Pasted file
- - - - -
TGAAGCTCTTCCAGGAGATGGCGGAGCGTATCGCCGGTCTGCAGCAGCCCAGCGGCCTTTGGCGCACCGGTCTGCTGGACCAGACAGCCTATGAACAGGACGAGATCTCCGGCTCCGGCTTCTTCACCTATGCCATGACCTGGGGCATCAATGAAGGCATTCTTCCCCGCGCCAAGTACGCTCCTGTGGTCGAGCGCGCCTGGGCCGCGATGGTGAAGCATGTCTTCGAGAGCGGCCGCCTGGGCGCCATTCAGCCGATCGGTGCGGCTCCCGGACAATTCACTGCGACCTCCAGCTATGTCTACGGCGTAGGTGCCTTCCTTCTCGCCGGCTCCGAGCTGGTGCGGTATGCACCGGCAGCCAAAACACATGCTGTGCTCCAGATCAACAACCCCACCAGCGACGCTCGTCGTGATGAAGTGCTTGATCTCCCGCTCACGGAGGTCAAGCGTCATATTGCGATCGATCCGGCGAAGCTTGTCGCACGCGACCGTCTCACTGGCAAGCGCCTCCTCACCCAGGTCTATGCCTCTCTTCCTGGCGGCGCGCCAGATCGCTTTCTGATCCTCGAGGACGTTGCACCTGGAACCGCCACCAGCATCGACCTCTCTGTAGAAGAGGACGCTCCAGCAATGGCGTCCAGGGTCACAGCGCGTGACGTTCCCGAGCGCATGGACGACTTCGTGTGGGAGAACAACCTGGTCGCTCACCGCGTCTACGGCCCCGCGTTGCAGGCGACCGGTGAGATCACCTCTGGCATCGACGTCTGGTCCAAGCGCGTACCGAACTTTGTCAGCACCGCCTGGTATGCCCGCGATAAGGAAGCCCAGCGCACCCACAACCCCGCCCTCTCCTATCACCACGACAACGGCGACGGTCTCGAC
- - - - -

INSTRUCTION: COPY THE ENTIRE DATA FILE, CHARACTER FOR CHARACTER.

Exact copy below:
TGAAGCTCTTCCAGGAGATGGCGGAGCGTATCGCCGGTCTGCAGCAGCCCAGCGGCCTTTGGCGCACCGGTCTGCTGGACCAGACAGCCTATGAACAGGACGAGATCTCCGGCTCCGGCTTCTTCACCTATGCCATGACCTGGGGCATCAATGAAGGCATTCTTCCCCGCGCCAAGTACGCTCCTGTGGTCGAGCGCGCCTGGGCCGCGATGGTGAAGCATGTCTTCGAGAGCGGCCGCCTGGGCGCCATTCAGCCGATCGGTGCGGCTCCCGGACAATTCACTGCGACCTCCAGCTATGTCTACGGCGTAGGTGCCTTCCTTCTCGCCGGCTCCGAGCTGGTGCGGTATGCACCGGCAGCCAAAACACATGCTGTGCTCCAGATCAACAACCCCACCAGCGACGCTCGTCGTGATGAAGTGCTTGATCTCCCGCTCACGGAGGTCAAGCGTCATATTGCGATCGATCCGGCGAAGCTTGTCGCACGCGACCGTCTCACTGGCAAGCGCCTCCTCACCCAGGTCTATGCCTCTCTTCCTGGCGGCGCGCCAGATCGCTTTCTGATCCTCGAGGACGTTGCACCTGGAACCGCCACCAGCATCGACCTCTCTGTAGAAGAGGACGCTCCAGCAATGGCGTCCAGGGTCACAGCGCGTGACGTTCCCGAGCGCATGGACGACTTCGTGTGGGAGAACAACCTGGTCGCTCACCGCGTCTACGGCCCCGCGTTGCAGGCGACCGGTGAGATCACCTCTGGCATCGACGTCTGGTCCAAGCGCGTACCGAACTTTGTCAGCACCGCCTGGTATGCCCGCGATAAGGAAGCCCAGCGCACCCACAACCCCGCCCTCTCCTATCACCACGACAACGGCGACGGTCTCGAC